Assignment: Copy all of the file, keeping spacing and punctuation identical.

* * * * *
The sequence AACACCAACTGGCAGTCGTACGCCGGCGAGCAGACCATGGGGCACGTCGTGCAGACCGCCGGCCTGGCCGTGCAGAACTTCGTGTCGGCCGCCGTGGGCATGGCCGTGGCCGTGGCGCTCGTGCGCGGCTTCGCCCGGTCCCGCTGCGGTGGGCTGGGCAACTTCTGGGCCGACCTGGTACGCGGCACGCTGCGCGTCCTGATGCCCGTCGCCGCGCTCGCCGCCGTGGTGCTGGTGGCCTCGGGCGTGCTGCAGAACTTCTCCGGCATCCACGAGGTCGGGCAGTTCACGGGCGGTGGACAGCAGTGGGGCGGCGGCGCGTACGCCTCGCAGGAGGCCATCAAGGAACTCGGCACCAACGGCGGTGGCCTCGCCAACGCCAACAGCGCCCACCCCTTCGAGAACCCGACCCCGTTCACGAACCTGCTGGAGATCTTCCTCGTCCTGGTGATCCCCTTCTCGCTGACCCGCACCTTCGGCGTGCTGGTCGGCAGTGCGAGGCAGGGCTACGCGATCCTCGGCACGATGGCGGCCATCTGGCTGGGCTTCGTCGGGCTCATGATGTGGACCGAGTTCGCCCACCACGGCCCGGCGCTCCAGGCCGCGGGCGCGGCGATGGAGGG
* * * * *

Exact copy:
The sequence AACACCAACTGGCAGTCGTACGCCGGCGAGCAGACCATGGGGCACGTCGTGCAGACCGCCGGCCTGGCCGTGCAGAACTTCGTGTCGGCCGCCGTGGGCATGGCCGTGGCCGTGGCGCTCGTGCGCGGCTTCGCCCGGTCCCGCTGCGGTGGGCTGGGCAACTTCTGGGCCGACCTGGTACGCGGCACGCTGCGCGTCCTGATGCCCGTCGCCGCGCTCGCCGCCGTGGTGCTGGTGGCCTCGGGCGTGCTGCAGAACTTCTCCGGCATCCACGAGGTCGGGCAGTTCACGGGCGGTGGACAGCAGTGGGGCGGCGGCGCGTACGCCTCGCAGGAGGCCATCAAGGAACTCGGCACCAACGGCGGTGGCCTCGCCAACGCCAACAGCGCCCACCCCTTCGAGAACCCGACCCCGTTCACGAACCTGCTGGAGATCTTCCTCGTCCTGGTGATCCCCTTCTCGCTGACCCGCACCTTCGGCGTGCTGGTCGGCAGTGCGAGGCAGGGCTACGCGATCCTCGGCACGATGGCGGCCATCTGGCTGGGCTTCGTCGGGCTCATGATGTGGACCGAGTTCGCCCACCACGGCCCGGCGCTCCAGGCCGCGGGCGCGGCGATGGAGGG